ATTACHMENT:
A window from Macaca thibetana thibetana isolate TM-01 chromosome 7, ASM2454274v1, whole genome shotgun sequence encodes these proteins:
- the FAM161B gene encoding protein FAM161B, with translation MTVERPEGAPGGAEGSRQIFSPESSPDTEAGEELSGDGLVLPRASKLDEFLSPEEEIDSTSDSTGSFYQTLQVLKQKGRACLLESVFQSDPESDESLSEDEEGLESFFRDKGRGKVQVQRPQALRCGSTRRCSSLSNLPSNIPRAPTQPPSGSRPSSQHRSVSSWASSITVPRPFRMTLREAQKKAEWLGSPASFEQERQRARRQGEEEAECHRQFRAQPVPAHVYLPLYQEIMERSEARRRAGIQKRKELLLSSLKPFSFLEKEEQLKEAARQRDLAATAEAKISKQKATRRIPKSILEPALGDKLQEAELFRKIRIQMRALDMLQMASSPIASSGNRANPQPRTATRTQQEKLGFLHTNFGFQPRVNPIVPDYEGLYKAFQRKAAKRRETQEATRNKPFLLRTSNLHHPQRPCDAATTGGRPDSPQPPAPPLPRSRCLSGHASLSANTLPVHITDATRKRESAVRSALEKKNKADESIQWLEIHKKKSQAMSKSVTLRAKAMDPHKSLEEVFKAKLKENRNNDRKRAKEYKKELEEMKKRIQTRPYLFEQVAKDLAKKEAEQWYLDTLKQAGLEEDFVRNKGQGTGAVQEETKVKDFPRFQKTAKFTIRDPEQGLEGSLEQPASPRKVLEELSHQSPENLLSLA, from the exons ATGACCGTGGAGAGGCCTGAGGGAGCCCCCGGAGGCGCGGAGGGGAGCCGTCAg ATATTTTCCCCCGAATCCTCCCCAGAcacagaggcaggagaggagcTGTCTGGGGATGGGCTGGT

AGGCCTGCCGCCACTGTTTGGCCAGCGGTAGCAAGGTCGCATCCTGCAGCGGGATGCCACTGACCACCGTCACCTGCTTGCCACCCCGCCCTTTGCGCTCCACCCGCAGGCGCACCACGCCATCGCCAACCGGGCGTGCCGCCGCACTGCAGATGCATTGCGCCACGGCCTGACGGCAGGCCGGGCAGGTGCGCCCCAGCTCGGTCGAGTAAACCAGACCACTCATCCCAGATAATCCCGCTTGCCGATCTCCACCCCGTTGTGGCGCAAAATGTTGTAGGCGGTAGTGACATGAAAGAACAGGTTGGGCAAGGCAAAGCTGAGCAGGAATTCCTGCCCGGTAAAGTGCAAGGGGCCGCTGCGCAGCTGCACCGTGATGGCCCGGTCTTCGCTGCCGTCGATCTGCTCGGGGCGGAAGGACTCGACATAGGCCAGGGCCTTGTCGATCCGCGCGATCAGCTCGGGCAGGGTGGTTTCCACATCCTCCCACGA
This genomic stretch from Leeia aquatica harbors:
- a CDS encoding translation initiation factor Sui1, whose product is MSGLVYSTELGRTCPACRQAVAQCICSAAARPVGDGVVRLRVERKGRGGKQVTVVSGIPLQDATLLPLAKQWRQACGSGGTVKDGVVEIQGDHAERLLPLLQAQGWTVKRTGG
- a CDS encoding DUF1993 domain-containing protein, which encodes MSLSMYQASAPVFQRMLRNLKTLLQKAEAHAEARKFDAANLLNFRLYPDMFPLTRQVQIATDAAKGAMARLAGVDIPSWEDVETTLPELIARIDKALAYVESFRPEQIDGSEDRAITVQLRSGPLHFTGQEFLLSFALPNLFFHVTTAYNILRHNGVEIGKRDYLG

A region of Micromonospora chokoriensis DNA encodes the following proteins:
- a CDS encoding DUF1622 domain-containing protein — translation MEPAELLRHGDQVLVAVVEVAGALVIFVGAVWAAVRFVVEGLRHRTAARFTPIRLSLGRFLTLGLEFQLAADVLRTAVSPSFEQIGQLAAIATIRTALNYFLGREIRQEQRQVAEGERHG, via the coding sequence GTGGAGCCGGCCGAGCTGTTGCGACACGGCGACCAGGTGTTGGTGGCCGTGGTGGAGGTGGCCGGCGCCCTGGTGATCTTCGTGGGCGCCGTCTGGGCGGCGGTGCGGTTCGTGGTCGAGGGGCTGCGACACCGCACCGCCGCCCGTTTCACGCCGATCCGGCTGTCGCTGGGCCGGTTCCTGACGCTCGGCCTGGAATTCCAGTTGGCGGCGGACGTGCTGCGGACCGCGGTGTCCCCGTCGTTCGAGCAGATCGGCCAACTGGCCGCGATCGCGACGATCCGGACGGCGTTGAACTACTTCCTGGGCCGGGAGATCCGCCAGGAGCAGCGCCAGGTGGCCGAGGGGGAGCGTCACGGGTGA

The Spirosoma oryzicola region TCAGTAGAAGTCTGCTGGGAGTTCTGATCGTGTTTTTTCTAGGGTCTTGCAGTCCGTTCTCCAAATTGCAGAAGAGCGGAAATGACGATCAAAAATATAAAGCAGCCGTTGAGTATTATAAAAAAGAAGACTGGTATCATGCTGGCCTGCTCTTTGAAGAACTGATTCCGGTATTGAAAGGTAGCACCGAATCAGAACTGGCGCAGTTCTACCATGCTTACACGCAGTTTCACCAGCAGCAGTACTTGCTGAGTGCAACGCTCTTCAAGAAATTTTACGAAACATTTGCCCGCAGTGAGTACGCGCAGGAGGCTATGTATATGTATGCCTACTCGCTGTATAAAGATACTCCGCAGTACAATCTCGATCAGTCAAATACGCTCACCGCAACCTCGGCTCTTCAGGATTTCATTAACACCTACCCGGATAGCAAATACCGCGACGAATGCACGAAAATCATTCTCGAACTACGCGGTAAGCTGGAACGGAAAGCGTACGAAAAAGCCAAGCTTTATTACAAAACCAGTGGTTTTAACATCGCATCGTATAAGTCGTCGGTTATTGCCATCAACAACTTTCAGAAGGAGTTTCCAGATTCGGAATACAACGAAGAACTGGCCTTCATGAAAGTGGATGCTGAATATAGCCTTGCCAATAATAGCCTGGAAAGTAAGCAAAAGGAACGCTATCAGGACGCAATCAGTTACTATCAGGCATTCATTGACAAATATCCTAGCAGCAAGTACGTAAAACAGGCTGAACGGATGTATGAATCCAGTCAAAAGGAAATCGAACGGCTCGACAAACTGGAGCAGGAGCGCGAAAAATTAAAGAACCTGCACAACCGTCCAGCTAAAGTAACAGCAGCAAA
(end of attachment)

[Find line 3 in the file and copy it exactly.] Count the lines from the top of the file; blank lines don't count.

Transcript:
AGGCCTGCCGCCACTGTTTGGCCAGCGGTAGCAAGGTCGCATCCTGCAGCGGGATGCCACTGACCACCGTCACCTGCTTGCCACCCCGCCCTTTGCGCTCCACCCGCAGGCGCACCACGCCATCGCCAACCGGGCGTGCCGCCGCACTGCAGATGCATTGCGCCACGGCCTGACGGCAGGCCGGGCAGGTGCGCCCCAGCTCGGTCGAGTAAACCAGACCACTCATCCCAGATAATCCCGCTTGCCGATCTCCACCCCGTTGTGGCGCAAAATGTTGTAGGCGGTAGTGACATGAAAGAACAGGTTGGGCAAGGCAAAGCTGAGCAGGAATTCCTGCCCGGTAAAGTGCAAGGGGCCGCTGCGCAGCTGCACCGTGATGGCCCGGTCTTCGCTGCCGTCGATCTGCTCGGGGCGGAAGGACTCGACATAGGCCAGGGCCTTGTCGATCCGCGCGATCAGCTCGGGCAGGGTGGTTTCCACATCCTCCCACGA